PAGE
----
My mother has been gone for almost ten months now. I don't write about her all that often for a few reasons, most of which revolve around the fact that our relationship was complicated.
Complicated isn't big enough of a word.
She and I had a turbulent relationship, one that I am still constantly thinking about, making realizations about. Growing up, I didn't have the ability to see our family dynamics as anything outside the ordinary, because to me that's exactly what they were. It wasn't until I was much older and away that the haze began to fade and I started to see so much for what it really was, rather than just being what I had always known.
The last several years of her life were chaotic ones. The last year and three months took place far, far away from me, not just in distance but in every other possible way. She pushed me away, she pushed so many of us away. Through words, through actions, through any means necessary.
She moved here, then moved back, and there was nothing I could do to stop her.
She forced us to make choices we didn't want to make.
The chaos didn't end when she moved away, and it hasn't ended in the wake of her death.
There are things, so many things, she left behind.
She was a serial shopper, buying things no one wanted or needed as a force of habit. I'm convinced it was a self soothing sort of coping mechanism for her, that it was a compulsion. She stopped buying things for me after months of begging and pleading for her to stop, to save her money for when she needed it. She never stopped buying things for the kids.
Instead, she taught them to hide what she bought from me.
Like I said, complicated.
As a result of this strategy of hers, during the time she lived near us, the kids acquired stuff. Very little of it ever stuff that they wanted or needed, almost none of it that I knew about past a certain point. All of it stuff that was shoved into closets and under beds and hidden in the basement.
Stuff that she gave them in secret and that they smuggled into the house.
Stuff that I am still finding.
Stuff that they, for the most part, have forgotten about.
She hasn't lived near us in over two years and I am still finding these things tucked into every nook and cranny in the house, still having things appear that I've never seen before, still wondering where this came from. Wondering for only a moment until I am being punched in the gut with reality, knowing exactly where it came from but never knowing why.
It was all from her.
I've struggled for these two years without her in so many ways. Missing her, wishing that things could have been different, wishing she hadn't left, wishing that she would have sought the help she needed, wishing that she would have taken care of herself better, wishing she would have let me in even just a little.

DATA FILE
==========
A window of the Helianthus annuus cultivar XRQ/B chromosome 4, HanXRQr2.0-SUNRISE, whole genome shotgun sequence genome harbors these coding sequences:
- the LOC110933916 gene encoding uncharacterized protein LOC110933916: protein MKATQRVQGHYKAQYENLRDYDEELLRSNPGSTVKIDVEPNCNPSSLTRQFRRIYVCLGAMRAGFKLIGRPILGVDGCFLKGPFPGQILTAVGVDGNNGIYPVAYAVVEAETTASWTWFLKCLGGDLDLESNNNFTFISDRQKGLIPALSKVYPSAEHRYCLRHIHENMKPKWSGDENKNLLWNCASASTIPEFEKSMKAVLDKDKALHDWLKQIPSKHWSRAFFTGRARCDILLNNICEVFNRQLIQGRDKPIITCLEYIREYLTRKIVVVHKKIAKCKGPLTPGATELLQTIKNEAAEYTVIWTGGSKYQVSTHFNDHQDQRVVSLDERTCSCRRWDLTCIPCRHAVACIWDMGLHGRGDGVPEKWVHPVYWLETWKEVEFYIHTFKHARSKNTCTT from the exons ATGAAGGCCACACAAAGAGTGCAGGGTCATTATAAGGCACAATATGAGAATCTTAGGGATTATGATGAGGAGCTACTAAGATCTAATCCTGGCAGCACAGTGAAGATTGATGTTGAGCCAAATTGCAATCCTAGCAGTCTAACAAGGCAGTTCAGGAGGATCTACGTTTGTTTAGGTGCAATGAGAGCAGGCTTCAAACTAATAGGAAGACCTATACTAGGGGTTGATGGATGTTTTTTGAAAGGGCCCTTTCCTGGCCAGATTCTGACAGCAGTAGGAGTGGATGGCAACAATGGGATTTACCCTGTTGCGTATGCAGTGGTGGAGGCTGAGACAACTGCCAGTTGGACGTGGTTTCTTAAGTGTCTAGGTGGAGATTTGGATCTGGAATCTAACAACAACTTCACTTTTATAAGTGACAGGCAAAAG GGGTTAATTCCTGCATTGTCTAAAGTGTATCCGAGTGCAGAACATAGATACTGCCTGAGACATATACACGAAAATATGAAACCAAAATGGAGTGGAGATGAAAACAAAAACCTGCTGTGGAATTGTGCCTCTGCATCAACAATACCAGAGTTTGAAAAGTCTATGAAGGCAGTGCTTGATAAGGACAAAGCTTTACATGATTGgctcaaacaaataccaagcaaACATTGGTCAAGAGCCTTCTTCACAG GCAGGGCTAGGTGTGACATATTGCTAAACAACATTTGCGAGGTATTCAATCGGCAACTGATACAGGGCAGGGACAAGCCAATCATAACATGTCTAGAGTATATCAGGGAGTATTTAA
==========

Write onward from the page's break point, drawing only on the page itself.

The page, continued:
It never happened and the time for that to remain a possibility is gone because she is gone. Nothing can ever be better or different.
What happened instead were these constant reminders of the chaos that I would unearth periodically, the symptoms of this compulsion of hers that I couldn't help her with, the reminders of everything that had transpired.
It was overwhelming. It still is. I couldn't even bring myself to look in the closets or basement for months at a time.
All the while, I was being judged. Blamed. Scolded. Disowned. Shunned.
Not for what actually happened between her and I, but for what other people believed about what happened between us. I didn't explain myself. I never explained myself.
I knew it wouldn't matter.
I accepted that, just like I had to accept so much else.
I don't write about her very often because it still hurts so much. I'm not sure that will ever change.
And then this week, this happened.
This lily, a stargazer. A stargazer with a story, of course.
When I was pregnant with Little Boy, she and my father came to visit towards the end of the pregnancy. Without even talking to me beforehand, she extended her plane ticket so that she would be here for six weeks. (don't ever do that to someone, you guys)
While I was in the hospital after having the baby, she decided to get up one morning and buy plants for the front yard. (don't do that either, you guys)
Two of the plants she chose were perennials that have come back every year since then. One lived two years and then died. This one, the fourth of the group. Her favorite flower.
Planted in the most precarious spot, it didn't last long. Too many kids with too many bikes and scooters and balls nearby, the stem broke within days. Her intentions were good, I suppose, but it wasn't done with any input from my husband or myself...and there's no way we would have ever planted something like that in that spot.
She was never one to involve us in her decisions, though, even about things like this.
In the following years, the lily tried to bloom until it gave up trying.
Last year, the year after she left for good, it poked up out of the ground for just a little while then withered back again. By then we had begun debating whether to dig it up and replant the spot with something hardier.
This year though, it is blooming. I'm not sure how or why. I'm amazed it's even still alive. It started to open up on the 2nd of August, on the day of my mother's mother's birthday.
It fully bloomed a few days later.
It is gorgeous and moves me to tears every time I see it.
Not all of the things she left behind are painful reminders, some of them are stubborn but beautiful pieces of who she was.
For this, right now, I am grateful.
I miss you, Mom, and I love you.
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